In our recent article on securities litigation in the burgeoning legal cannabis industry, we noted that companies in this space must be careful and thoughtful in their disclosures to avoid securities litigation exposure. In the past month, at least three additional securities litigation complaints were filed against companies connected to the legal cannabis industry, including pre-M&A disputes in the Southern District of New York and a putative class action under the Securities Exchange Act of 1934 in the Eastern District of New York. These complaints underscore that while the legal cannabis industry may be relatively new, companies looking to pursue an M&A deal or other transactions in this space must be cognizant of securities litigation risks.
Tilray and Helix – Commonplace Pre-M&A Complaints Alleging Misstatements or Omissions in Proxy Statements
Two of the recently-filed suits involved forthcoming merger and acquisition shareholder votes.
Violini v. Tilray, Inc was filed in the Southern District of New York following the announcement of a proposed transaction in December 2020 pursuant to which Tilray, a global legal medical and adult-use cannabis supplier, would merge with a cannabis-lifestyle consumer packaged goods company.  The complaint alleges that the transaction would be unfair to Tilray shareholders as it undervalues their shares and identifies a variety of purportedly false or misleading statements in the proxy statement filed in connection with the proposed transaction. The complaint asserts violations of Section 14(a) of the 1934 Act and Rule 14a-9.
Similarly, in Dillon v. Helix Technologies, Inc., plaintiff filed suit in the Southern District of New York, following the announcement of a proposed transaction pursuant to which Helix, which provides supply chain management and other services to legal cannabis businesses, would combine with a medical analytics company, to create a new company. Like Violini, the Helix complaint alleges that the proxy statement in connection with the proposed transaction contained material misstatements and omissions in violation of Section 14(a) of the 1934 Act and Rule 14a-9.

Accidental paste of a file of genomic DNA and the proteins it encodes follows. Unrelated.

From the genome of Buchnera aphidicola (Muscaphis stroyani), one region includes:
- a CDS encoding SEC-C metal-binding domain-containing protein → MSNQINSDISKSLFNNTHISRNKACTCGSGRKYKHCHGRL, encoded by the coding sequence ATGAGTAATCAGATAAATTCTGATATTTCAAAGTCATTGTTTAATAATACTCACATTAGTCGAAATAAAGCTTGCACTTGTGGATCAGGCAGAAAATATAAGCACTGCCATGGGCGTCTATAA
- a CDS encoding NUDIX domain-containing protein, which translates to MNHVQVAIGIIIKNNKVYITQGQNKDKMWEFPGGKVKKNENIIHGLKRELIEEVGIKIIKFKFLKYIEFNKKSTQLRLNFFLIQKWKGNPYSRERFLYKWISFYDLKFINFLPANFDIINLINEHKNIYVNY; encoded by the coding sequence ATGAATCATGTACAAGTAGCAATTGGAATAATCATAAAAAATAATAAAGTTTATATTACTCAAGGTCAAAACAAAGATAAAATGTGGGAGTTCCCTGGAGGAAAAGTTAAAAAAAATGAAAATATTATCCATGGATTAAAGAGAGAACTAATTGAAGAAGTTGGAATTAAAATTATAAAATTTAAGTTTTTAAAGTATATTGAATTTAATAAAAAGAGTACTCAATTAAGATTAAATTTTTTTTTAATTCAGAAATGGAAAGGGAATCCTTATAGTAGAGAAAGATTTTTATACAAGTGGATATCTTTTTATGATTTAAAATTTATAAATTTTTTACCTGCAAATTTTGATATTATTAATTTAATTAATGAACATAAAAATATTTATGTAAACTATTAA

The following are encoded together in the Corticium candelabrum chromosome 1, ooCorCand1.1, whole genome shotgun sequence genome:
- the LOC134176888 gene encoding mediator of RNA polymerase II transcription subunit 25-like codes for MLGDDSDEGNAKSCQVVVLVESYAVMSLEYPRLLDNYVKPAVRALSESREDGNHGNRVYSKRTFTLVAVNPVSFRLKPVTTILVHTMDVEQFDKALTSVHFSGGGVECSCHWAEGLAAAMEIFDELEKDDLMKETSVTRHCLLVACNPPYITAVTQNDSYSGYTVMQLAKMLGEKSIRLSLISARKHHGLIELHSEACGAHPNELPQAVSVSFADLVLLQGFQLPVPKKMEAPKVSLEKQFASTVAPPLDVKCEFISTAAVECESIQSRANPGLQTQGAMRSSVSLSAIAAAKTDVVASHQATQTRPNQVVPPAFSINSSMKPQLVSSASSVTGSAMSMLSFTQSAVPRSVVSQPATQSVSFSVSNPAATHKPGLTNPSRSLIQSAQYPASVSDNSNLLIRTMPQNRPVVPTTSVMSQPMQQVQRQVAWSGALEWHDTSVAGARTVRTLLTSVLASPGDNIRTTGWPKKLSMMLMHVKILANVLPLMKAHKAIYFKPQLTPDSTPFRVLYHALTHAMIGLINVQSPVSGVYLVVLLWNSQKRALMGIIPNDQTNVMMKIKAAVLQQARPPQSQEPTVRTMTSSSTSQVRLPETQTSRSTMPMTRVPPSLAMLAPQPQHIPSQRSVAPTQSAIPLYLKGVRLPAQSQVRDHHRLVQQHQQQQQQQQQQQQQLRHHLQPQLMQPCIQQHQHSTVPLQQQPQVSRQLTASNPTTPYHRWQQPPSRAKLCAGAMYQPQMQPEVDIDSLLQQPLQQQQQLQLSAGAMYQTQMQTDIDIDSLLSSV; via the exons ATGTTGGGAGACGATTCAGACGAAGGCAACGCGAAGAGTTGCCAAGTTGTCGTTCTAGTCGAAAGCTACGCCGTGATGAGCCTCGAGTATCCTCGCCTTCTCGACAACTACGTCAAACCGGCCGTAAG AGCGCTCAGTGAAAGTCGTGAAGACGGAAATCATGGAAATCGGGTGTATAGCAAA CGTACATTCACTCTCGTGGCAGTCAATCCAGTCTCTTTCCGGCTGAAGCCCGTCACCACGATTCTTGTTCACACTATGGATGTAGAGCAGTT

Putative class actions arising after the announcement of a merger or acquisition deal are commonplace, and regularly involve allegations of the type made in Tilray and Helix. Indeed, we believe legislative reforms are necessary to counter the popular and abusive federal litigation tactic of challenging deals immediately after they are announced.
Neptune Wellness – Section 10(b) Action Following Stock Drop
In Gong v. Neptune Wellness, a putative class action was filed in the Eastern District of New York asserting claims under Section 10(b) of the 1934 Act and Rule 10b-5. The complaint alleges that Neptune, which offers product development and supply chain solutions in various health and wellness areas including legal cannabis, made various alleged material misstatements and omissions in press releases and public filings, including in connection with the cost of integration of another company’s assets after an acquisition.
The legal cannabis industry continues to grow, and as more companies engage in typical business transactions, such as mergers and acquisitions, they will continue to expose themselves to potential securities litigation risks. Companies must exercise constant vigilance to mitigate securities litigation risks, including ensuring appropriate disclosures and cautionary language in any proxy statements related to an acquisition, press releases, or other public statements or SEC filings.